It’s a scary word – the F word – and people cover it up with euphemisms whenever they can. Plus size, big, fuller figured… It’s a bad word.
I’ve written about it for W24 before, but still find myself veering away from the word whenever it comes up. These four long reads by four fabulous writers each tackled the F word and really moved me with their brave, beautiful copy.
Sjoe. This video struck me quite powerfully.
It’s rare for an advert to make me hesitate to push that ‘skip’ button, but this video – with it’s perfect song and ending call for women to apply at Lenovo – did just that.
It’s happened. I didn’t think it really would, but it did. I’ve turned 30. Clocking over to this decade was a lot harder than the last one and I’ve been throat-clutchingly anxious about it since my 29th birthday.
So what have I learned in these past three decades (mainly from Hulett’s sugar packets)?
I’ve made it into a handy list:
I was spoiled to a lovely few days away by my fiance for my birthday, and here are some of my snaps from the beautiful part of South Africa.
Aside from the gorgeous views at Golden Gate National Park (we stayed in the stunning mountain side cabins), Clarens is a gem of a town. It’s packed with delicious craft coffee, gin and beer and a lovely vibe.
I’m at it again! Here are some (VERY belated) photos from my trip to Hluleka this year. It is an absolutely beautiful part of South Africa and I loved the trip there – so calm, so quiet! Such incredible beauty. It made me remember how gorgeous our country is.
FYI, you can find a lot of the items featured in the photos on my craft blog:
If you’re looking for a good read, you should pick up this month’s issue of Forbes Women Africa!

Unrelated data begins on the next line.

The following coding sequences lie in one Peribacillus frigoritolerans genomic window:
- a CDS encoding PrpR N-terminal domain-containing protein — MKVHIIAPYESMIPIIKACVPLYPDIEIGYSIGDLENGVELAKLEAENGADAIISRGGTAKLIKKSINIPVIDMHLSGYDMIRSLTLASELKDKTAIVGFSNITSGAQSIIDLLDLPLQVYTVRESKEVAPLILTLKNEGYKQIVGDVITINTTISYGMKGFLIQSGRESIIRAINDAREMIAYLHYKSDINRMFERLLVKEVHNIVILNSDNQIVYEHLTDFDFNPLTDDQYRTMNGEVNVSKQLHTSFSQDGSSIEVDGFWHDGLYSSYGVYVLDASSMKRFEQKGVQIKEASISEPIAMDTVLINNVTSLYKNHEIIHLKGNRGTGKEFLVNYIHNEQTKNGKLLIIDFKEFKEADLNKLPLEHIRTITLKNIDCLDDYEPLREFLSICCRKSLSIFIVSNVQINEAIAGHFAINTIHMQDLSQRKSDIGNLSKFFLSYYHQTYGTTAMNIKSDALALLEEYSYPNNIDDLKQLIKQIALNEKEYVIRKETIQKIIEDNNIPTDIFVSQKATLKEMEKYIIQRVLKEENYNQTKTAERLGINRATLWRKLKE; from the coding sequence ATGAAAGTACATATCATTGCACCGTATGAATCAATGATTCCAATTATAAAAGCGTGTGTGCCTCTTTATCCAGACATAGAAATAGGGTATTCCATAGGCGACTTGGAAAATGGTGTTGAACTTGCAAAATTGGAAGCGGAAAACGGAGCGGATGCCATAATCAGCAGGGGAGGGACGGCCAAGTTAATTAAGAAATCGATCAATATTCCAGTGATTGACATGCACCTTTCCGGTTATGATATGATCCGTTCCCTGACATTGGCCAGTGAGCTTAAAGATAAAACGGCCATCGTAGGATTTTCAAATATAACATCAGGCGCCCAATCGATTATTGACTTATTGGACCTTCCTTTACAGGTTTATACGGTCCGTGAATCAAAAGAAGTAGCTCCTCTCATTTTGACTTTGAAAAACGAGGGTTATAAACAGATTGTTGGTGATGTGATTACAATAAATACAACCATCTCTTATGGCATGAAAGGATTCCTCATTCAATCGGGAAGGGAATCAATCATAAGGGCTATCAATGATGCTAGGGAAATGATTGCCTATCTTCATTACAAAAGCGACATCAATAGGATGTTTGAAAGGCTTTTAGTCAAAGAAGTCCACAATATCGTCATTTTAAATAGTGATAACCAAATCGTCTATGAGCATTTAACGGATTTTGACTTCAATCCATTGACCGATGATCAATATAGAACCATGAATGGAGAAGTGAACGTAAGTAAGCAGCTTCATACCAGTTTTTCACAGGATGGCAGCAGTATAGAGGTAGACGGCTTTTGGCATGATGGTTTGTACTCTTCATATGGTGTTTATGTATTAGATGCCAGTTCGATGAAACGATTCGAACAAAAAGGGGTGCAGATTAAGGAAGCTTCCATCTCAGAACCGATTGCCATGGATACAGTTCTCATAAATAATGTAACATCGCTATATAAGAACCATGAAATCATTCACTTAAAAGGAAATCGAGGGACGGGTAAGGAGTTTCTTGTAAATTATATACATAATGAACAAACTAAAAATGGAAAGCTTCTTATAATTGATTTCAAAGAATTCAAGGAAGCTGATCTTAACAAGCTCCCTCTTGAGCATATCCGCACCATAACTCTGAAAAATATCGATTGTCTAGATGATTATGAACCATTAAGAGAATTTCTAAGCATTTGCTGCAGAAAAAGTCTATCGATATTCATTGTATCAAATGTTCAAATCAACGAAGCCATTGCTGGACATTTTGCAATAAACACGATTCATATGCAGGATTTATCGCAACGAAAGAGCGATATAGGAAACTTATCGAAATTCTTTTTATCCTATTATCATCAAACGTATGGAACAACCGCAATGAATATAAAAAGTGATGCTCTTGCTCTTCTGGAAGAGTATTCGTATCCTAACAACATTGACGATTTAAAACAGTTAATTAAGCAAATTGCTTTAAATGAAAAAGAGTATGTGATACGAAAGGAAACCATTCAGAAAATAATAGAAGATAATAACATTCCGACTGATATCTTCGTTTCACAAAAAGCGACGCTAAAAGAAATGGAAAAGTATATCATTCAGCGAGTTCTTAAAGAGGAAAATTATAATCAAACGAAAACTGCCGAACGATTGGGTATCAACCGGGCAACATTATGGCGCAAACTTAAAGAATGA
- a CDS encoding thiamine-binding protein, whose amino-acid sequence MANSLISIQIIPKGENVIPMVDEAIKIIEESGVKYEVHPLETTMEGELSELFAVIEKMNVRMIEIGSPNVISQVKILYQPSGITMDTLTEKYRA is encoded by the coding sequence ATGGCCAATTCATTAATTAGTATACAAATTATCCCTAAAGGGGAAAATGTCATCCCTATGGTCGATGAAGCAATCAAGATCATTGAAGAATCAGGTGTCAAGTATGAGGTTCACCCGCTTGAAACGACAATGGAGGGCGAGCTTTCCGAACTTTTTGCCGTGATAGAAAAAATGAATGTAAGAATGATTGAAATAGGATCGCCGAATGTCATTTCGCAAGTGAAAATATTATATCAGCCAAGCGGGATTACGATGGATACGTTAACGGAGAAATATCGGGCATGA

I wrote two articles I’m rather proud of and – AND – I’m a featured contributor, which led to immense anxiety over photos of myself on Instagram.
I woke up this morning with what can only be described as a crazy email in my inbox from a complete stranger. It’s quite something to blearily open your eyes, sleepily snuggle against your fiance and for the first words to enter your brain – through your phone – to be a long, rambling journey down the rabbit hole.
Anyway. Back to emojis.
Emojis are more than the little pictures on your phone – they’re actually a key facet of our increasingly digital communication. And with the laughing-crying emoji chosen as Oxford Dictionary’s Word of the Year last year, don’t doubt their cultural significance.
I dove into this topic in depth for the Daily Maverick:
Aside from the little yellow faces skewing male – they’re more likely to be perceived as men than women – all the “action” and career-specific emojis are male. The female emojis are dancing, getting married or grooming themselves: flipping their hair, painting their nails or getting a head massage. This represents the divide between the public “helping” sphere and the private “selfish” sphere: the men are providing services, while the women are forced once again into beauty-centric roles